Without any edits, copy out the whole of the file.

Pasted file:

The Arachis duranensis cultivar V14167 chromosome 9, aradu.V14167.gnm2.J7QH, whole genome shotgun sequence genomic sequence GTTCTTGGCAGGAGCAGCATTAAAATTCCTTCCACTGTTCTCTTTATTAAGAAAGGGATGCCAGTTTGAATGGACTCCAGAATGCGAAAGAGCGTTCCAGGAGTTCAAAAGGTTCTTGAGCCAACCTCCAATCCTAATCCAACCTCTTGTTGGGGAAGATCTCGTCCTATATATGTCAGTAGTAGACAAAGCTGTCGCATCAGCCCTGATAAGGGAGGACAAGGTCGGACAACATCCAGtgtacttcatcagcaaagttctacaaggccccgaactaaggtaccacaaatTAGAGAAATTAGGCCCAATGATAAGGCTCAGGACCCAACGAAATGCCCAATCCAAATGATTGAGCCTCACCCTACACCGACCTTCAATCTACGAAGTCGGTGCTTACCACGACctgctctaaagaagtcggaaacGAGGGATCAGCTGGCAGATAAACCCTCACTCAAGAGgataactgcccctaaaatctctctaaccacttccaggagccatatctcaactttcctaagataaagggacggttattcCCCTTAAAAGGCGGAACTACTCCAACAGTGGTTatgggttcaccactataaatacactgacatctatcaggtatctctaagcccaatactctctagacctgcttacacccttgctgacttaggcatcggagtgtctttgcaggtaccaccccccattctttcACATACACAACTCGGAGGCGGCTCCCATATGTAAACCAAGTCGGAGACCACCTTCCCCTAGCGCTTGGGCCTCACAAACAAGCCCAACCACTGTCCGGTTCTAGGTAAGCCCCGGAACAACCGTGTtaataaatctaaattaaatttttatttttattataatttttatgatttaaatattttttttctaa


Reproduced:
The Arachis duranensis cultivar V14167 chromosome 9, aradu.V14167.gnm2.J7QH, whole genome shotgun sequence genomic sequence GTTCTTGGCAGGAGCAGCATTAAAATTCCTTCCACTGTTCTCTTTATTAAGAAAGGGATGCCAGTTTGAATGGACTCCAGAATGCGAAAGAGCGTTCCAGGAGTTCAAAAGGTTCTTGAGCCAACCTCCAATCCTAATCCAACCTCTTGTTGGGGAAGATCTCGTCCTATATATGTCAGTAGTAGACAAAGCTGTCGCATCAGCCCTGATAAGGGAGGACAAGGTCGGACAACATCCAGtgtacttcatcagcaaagttctacaaggccccgaactaaggtaccacaaatTAGAGAAATTAGGCCCAATGATAAGGCTCAGGACCCAACGAAATGCCCAATCCAAATGATTGAGCCTCACCCTACACCGACCTTCAATCTACGAAGTCGGTGCTTACCACGACctgctctaaagaagtcggaaacGAGGGATCAGCTGGCAGATAAACCCTCACTCAAGAGgataactgcccctaaaatctctctaaccacttccaggagccatatctcaactttcctaagataaagggacggttattcCCCTTAAAAGGCGGAACTACTCCAACAGTGGTTatgggttcaccactataaatacactgacatctatcaggtatctctaagcccaatactctctagacctgcttacacccttgctgacttaggcatcggagtgtctttgcaggtaccaccccccattctttcACATACACAACTCGGAGGCGGCTCCCATATGTAAACCAAGTCGGAGACCACCTTCCCCTAGCGCTTGGGCCTCACAAACAAGCCCAACCACTGTCCGGTTCTAGGTAAGCCCCGGAACAACCGTGTtaataaatctaaattaaatttttatttttattataatttttatgatttaaatattttttttctaa